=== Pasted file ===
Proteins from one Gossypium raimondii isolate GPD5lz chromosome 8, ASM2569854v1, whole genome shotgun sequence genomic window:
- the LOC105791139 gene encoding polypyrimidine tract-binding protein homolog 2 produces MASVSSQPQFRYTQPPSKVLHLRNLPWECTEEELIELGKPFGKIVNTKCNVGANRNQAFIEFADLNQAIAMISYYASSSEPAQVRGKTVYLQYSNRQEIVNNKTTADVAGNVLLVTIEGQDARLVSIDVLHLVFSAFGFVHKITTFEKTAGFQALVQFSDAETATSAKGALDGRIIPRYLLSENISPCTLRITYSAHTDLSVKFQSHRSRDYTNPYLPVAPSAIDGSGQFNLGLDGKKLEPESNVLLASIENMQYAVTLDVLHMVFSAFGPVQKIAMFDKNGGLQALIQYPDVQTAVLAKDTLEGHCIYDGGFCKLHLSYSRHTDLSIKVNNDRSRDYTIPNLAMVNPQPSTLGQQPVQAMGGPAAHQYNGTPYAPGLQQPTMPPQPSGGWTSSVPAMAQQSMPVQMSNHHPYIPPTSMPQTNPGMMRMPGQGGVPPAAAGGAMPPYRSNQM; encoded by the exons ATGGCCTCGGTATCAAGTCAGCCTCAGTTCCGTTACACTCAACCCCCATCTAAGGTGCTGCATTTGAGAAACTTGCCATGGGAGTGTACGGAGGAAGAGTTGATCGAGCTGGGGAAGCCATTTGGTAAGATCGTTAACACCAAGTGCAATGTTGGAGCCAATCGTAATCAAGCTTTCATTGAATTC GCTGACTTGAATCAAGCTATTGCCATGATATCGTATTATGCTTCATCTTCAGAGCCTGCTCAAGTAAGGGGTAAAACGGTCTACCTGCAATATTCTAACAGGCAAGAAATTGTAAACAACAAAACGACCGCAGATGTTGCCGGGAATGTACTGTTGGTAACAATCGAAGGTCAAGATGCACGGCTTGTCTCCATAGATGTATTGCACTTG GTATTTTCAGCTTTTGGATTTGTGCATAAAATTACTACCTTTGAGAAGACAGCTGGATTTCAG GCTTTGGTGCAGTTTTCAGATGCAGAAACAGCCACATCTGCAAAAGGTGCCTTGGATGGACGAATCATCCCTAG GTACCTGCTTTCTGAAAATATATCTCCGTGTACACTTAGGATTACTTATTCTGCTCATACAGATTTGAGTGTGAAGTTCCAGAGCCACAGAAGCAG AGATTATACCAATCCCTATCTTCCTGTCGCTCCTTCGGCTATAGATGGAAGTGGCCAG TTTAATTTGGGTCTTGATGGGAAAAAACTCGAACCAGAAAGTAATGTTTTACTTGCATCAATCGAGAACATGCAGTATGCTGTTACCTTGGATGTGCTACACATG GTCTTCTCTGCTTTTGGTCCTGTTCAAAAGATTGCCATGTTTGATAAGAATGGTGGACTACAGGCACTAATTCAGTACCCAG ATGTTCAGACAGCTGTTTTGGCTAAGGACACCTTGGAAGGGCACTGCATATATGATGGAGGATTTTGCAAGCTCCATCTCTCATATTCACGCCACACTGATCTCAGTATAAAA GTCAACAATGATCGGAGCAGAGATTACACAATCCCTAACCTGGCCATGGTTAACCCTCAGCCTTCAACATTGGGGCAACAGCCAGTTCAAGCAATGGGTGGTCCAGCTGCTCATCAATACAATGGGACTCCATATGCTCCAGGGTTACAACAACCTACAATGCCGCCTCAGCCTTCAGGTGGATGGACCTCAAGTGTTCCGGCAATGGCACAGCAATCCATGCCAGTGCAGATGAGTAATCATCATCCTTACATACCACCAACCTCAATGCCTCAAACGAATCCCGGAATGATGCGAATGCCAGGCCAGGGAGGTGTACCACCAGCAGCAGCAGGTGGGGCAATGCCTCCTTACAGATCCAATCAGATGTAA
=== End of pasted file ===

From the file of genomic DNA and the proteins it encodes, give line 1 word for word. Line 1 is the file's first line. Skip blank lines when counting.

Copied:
Proteins from one Gossypium raimondii isolate GPD5lz chromosome 8, ASM2569854v1, whole genome shotgun sequence genomic window: